Tournament proceeds will go to the Narragansett Parks & Recreation Financial Aid Program, the Pt. Judith Fisherman’s Memorial Scholarship Fund and the RI Saltwater Anglers Foundation.  RISAA took a leading role organizing the tournament and Seafood Festival.  Photos of tournament winners can be seen at .
Galilee Fishing for Hope Tournament winners
Black sea bass (Juniors only) Junior Boat Division winners were 1st place Kathryn Hardy (3.25 lbs.), 2nd Nathaniel Ambrad and 3rd Jillian LeBlanc.
Bluefish Junior Boat Division winner was 1st Nathaniel Ambrad. Junior Shore Division winners were Sophia Garzoli (.39 lbs.), 2nd Alex Greenberg and 3rd Michael Cohen. Adult Boat Division winners were 1st place Glen Corsetti (11.90 lbs.), 2nd Donald Smith and 3rd Peter Vican.  Bluefish Adult Shore Division 1st place winner was Thomas McGuire (5.25 lbs), 2nd Rick Boyd and 3rd Rich Clarke.
Fluke Junior Boat Division winners Kathryn Hardy (3.60 lbs.), 2nd Noah Roebuck. Adult Boat Division winners were 1st place Steve Anderson (4.55 lbs.), 2nd Travis Barao and 3rd Gilbert Barao.  Fluke Shore Division 1st place Priscilla Bogdan (2.20 lbs.).
Scup (Juniors only) Junior Boat Division winners were 1st Nate Ambrad (2.05 lbs.), 2nd Joey Scrofani, 3rd Robinson Hoopes.  Junior Shore Division 1st place Alex Greenberg (.90 lbs.), 2nd Sophia Garzoli.
Striped bass Adult Boat Division winners were 1st place Fred Lewie (44.85 lbs), 2nd Corey Smith (36.70 lbs.) and 3rd Rich Carroll (35.80 lbs.).  Adult Shore Division 1st place Kevin Brignole (17.80 lbs.), 2nd Rick Boyd and 3rd Rich Clarke.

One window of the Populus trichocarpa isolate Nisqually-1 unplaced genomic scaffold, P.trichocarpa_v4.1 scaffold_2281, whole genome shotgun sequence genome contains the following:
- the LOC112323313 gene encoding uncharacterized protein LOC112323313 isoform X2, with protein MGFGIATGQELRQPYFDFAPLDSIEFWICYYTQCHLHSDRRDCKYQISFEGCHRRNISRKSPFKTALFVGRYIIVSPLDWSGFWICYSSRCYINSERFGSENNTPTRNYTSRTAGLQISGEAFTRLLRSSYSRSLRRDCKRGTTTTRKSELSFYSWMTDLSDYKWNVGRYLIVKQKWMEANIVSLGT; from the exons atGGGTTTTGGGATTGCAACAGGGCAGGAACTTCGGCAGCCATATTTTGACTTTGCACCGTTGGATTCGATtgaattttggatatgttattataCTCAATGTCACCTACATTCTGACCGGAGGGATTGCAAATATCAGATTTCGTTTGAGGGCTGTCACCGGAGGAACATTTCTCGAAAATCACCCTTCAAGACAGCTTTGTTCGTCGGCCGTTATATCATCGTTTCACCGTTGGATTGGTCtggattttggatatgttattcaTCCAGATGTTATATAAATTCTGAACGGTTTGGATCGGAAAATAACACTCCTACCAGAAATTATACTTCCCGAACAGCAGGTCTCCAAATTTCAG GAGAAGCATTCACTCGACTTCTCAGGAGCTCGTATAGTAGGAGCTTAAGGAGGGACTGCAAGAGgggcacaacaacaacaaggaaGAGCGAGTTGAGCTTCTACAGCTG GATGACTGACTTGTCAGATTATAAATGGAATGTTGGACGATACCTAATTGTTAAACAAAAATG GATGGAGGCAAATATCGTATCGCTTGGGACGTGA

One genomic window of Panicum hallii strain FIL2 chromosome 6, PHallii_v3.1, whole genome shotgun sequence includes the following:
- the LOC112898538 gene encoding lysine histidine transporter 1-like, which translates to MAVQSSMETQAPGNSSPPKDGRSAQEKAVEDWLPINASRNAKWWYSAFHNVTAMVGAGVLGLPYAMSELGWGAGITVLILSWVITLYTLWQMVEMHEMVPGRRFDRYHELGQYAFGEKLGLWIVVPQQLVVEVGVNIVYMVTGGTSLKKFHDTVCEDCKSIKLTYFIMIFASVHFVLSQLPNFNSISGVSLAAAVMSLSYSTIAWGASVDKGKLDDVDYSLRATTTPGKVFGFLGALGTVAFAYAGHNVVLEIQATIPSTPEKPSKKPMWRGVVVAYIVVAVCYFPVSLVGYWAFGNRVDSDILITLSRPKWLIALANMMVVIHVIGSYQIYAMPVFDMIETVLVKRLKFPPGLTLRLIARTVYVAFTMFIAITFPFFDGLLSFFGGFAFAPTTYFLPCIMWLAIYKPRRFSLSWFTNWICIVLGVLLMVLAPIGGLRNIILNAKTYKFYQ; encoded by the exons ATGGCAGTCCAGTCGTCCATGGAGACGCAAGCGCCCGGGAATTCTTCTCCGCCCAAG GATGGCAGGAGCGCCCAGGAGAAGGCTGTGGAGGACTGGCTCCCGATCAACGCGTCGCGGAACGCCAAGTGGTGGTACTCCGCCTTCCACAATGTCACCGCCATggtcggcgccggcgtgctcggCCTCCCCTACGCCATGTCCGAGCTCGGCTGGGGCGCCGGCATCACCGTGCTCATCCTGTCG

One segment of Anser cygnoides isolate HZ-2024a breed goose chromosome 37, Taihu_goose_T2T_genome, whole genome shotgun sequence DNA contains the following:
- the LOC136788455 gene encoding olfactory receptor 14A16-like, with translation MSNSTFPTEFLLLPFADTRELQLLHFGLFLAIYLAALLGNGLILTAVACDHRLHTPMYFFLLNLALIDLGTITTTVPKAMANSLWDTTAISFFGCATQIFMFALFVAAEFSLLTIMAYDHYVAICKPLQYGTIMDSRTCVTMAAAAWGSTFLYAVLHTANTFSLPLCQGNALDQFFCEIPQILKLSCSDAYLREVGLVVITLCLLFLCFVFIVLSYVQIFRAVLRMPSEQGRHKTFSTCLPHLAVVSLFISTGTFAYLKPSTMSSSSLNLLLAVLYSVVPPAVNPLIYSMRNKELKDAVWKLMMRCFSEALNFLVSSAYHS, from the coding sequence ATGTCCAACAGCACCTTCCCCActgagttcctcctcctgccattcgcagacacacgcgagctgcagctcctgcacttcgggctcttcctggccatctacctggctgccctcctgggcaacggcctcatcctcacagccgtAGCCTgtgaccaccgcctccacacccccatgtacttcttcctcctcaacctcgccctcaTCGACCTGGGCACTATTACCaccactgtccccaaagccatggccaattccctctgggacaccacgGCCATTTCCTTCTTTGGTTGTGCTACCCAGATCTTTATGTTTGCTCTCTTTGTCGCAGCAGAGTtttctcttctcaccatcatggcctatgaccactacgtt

Newport International Boat Show
So you want to buy a boat. You are in luck.  It is the perfect time of year as sellers of both new and used boats are anxious to sell.  And, this is the perfect week to look at a lot of boats, all at one time, at the 43rd Annual Newport International Boat Show Thursday, September 12th through Sunday, September 15th .The show features boats of all types from 15 to 85 feet and it takes place on the Newport waterfront along American’s Cup Avenue.  Show hours on Thursday, Friday and Saturday are 10:00 a.m. to 6:00 p.m. and Sunday, 10:00 a.m. to 5:00 p.m.  Visit for details.
Where’s the bite
Striped bass fishing continued to be slow from shore and boats.  Mike Gill of Quaker Lane Outfitters, North Kingstown, said, “Shore anglers are tossing eels and all types of artificial baits with very few bumps.”  I fished the Pine Hill Prudence Island area Saturday and managed to catch three small school bass.  Mike Wake of Watch Hill Outfitters, Westerly, said, “Bass are being picked up with both small and large baits along Watch Hill reef but shore anglers are having a very tough time landing fish.”  Sam Busenbark of Bucko’s Tackle & Bait, Fall River, MA said the striped bass have just not arrived yet in our bays.”